Turtleneck, color grey, loose fit shirts, and very restrained smile. These words could all describe s French actor and director Louis Garrel.
Louis Garrel is the son of French director Philippe Garrel and he has been acting in his father's film since 6 year old. In 2003, the Italian director Bernardo Bertolucci's put him in Innocents - The Dreamers, a decadent and sensual film, making him famous. Since then, he has made name for himself both on screen and off screen, including the love affair with Valeria Bruni-Tedeschi, sister of ex French first lady, Carla Bruni.
Louis Garrel is an audacious man, not only because he dared to feel in love with a woman almost 20 year older than him, or had the courage to walk behind the camera, becoming a director. He is brave to always be himself.
His style can be described in one phrase: quintessential Paris intellectual. He likes sombre colours, mostly black, some times navy blue, or dark grey, never with embellishments; and black turtleneck and white shirt and occasional scarves in solid colours, his wardrobe is simple and classic. He also likes to wear dark on dark: black on black or navy on navy. Occasionally, though, he looks a bit more like a monk of Franciscan order when he goes too far, especially when his black shirt is all buttoned up.
"the Left Bank's most beautiful resident ... after each picture her enigmatic beauty lingered" in the memories of her audience.
Anouk Aimée in headscarf:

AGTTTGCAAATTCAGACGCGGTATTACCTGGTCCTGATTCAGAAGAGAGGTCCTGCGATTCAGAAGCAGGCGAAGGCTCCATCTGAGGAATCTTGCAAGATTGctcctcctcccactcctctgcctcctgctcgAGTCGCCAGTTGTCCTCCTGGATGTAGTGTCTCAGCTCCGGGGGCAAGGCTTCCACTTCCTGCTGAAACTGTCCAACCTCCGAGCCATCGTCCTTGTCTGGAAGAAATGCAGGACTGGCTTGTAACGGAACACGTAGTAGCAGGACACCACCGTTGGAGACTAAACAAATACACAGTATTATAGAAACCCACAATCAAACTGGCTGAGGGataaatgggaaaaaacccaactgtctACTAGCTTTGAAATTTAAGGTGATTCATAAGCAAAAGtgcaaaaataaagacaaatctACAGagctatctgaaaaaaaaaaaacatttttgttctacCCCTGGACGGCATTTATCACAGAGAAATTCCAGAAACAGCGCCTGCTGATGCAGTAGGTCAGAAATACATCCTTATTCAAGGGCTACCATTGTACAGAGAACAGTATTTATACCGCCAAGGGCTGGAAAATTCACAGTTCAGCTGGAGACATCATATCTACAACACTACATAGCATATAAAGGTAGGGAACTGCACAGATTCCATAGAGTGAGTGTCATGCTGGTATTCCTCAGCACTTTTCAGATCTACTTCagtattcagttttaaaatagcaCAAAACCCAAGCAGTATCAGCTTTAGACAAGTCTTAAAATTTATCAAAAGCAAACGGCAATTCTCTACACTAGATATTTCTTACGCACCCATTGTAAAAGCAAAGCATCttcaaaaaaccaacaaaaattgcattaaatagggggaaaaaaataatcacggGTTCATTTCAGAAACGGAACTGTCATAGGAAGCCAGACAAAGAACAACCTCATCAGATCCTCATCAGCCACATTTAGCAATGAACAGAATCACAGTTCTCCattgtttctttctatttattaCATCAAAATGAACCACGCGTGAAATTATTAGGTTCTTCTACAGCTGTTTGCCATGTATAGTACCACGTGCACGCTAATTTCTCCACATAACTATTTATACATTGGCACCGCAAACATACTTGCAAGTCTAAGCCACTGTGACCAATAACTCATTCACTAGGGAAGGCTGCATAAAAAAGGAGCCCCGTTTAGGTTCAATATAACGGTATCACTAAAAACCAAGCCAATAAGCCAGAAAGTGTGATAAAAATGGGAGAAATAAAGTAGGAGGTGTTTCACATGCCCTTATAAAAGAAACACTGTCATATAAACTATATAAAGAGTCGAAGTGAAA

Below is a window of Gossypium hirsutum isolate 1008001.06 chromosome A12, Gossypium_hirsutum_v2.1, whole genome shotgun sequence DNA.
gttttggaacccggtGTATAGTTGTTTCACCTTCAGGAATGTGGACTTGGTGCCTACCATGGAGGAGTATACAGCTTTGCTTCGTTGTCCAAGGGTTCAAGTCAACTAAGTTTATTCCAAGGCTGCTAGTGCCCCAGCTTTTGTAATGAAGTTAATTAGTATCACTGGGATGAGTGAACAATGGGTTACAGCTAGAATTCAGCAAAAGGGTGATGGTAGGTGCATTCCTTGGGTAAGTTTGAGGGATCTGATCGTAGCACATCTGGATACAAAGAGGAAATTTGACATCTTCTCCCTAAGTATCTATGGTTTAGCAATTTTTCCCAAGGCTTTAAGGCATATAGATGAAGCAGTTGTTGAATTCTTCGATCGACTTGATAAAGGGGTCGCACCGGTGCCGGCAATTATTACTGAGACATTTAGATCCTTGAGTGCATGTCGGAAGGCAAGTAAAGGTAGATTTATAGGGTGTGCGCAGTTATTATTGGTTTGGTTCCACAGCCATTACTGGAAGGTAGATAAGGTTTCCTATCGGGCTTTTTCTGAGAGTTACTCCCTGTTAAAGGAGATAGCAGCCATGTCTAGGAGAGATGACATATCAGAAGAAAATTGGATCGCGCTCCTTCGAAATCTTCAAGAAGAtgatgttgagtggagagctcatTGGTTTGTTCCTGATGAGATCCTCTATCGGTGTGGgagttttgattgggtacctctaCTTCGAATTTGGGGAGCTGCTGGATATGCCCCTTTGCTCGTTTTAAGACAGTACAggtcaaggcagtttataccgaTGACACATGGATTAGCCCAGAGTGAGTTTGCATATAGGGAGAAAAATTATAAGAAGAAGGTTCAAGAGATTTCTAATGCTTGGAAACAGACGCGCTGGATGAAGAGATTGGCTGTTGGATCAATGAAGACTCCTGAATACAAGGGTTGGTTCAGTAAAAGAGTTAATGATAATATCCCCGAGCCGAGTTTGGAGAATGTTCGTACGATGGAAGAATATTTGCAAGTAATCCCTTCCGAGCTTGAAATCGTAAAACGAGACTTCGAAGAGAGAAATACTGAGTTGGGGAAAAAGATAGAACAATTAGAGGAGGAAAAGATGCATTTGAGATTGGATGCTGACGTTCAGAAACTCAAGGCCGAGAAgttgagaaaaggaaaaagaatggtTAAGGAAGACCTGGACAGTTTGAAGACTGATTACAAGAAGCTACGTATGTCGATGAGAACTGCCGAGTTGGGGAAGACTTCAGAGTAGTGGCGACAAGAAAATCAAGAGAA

Anouk Aimée in sweater
Anouk Aimée in dress
Anouk Aimée in ensemble
Holding a cigarette:
“The most important thing is that the suit be well cut. Then it needn’t be particularly new or even particularly well pressed. It will always hang properly. I make my suits last for years. The other day, I took one that’s, oh, eight years old, in to be altered – have the lapels narrowed and the trousers taken in. I go to Stovel & Mason in Old Burlington Street where I’ve trained the cutter to what I like, and he never commits the classic fault of London tailors – leaving too much fullness in the seat of the trousers.
When it comes to combinations of patters and colors, my wife tells me that I run to reds and blues, but I assure you that it’s not conscious. I do like blues, and yellows, but not beige or tan. Combining the patters and colors is simply a question of getting a contrast. With a striped suit I wouldn’t wear a striped shirt. With a striped shirt I would wear a plain woven tie in a much deeper or brighter color. The thing to keep in mind really is that the shirt, tie, and suit can’t look all the same in color or scale of pattern, and, of course, not to be self-conscious about combination. The one thing that I am especially conscious of is combining ties and pocket handkerchiefs. I avoid matching them at all costs. The pocket handkerchief should be colored and patterned, but not matching the tie. Better to have it related, or even entirely unrelated, so long as they don’t look wrong together.”
For sports things, I go to Huntsman in Savile Row, but in any case I’m rather conservative about suits. Being an actor, I plan my clothes rather more. No one in public life can afford to overstep. One has a responsibility, and before I get anything new, I brood about it, try it out on my wife and daughters, and perhaps on someone in the Club. Once the suit is settled, then the only thing is shoes and linen. I usually wear proper shoes except when I’m traveling, then I wear these things [well-polished tan loafers] because they’re so comfortable on planes. Otherwise, I go to Maxwell’s in Dover Street, and I always have shoes with elastic sides. I’ve been having them made since shortly after the war, and I don’t even own any lace-ups any longer.